Dakila said they revised this year’s inflation estimate upwards due to the transitory impact of higher-than-expected inflation in September and October. Inflation increased to 2.5 percent in October because of the higher inflation for food and non-alcoholic beverage, both accounting for 38 percent of the consumer price index basket.

Prices of meat and fish also went up due to tightness in the supply of pork and adverse weather conditions in the case of fish. The BSP official also said that the recent typhoons’ impact on inflation has already been factored in on the latest estimates.

For the 2021 and 2022 forecasts, Dakila said these were lowered because of the impact of the lower domestic economic activity in the third quarter as well as lower crude oil prices and the appreciation of the peso.

The BSP has implemented a series of pandemic-induced aggressive policy rate cuts since February of a cumulative 200 bps. The real interest rates, which is below the inflation level, is in the negative territory.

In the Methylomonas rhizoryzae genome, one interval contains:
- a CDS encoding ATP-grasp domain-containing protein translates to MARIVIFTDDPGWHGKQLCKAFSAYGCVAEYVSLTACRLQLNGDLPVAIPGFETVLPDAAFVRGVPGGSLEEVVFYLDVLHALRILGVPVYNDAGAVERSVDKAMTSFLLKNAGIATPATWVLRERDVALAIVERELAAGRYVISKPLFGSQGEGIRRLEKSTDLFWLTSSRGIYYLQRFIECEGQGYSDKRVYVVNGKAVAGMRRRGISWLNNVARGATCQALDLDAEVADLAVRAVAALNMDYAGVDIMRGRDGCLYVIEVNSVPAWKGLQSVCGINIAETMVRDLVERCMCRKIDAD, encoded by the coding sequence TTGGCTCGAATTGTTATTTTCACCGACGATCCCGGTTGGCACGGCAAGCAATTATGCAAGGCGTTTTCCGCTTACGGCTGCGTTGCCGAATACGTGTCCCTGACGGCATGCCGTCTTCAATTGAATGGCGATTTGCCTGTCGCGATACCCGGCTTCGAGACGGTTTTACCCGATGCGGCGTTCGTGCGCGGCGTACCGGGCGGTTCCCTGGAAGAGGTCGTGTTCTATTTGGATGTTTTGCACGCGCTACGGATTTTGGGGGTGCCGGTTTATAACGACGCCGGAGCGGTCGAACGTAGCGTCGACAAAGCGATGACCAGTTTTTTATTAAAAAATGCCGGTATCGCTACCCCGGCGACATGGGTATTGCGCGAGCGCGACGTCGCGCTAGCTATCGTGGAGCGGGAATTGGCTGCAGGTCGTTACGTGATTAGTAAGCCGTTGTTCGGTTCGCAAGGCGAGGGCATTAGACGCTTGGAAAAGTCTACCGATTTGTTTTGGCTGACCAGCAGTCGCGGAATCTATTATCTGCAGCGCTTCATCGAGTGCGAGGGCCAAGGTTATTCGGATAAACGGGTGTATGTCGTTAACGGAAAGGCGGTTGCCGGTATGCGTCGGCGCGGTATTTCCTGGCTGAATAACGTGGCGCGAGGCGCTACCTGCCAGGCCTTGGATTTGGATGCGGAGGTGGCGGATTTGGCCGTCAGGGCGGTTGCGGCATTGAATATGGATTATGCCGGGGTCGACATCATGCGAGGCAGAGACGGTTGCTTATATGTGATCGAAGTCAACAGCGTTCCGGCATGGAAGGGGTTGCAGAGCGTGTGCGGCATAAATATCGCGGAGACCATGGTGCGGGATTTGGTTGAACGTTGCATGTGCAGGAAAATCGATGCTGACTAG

Diokno said the balance of risks to the inflation outlook is still tilted on the downside from the potential impact of the pandemic on local and global economic activity. He noted that while “uncertainty remains elevated amid the resurgence of COVID-19 cases globally” the Monetary Board also observed its moderation.

“At the same time, the Monetary Board noted that while domestic output contracted at a slower pace in the third quarter of 2020, muted business and household sentiment and the impact of recent natural calamities could pose strong headwinds to the recovery of the economy in the coming months,” said Diokno.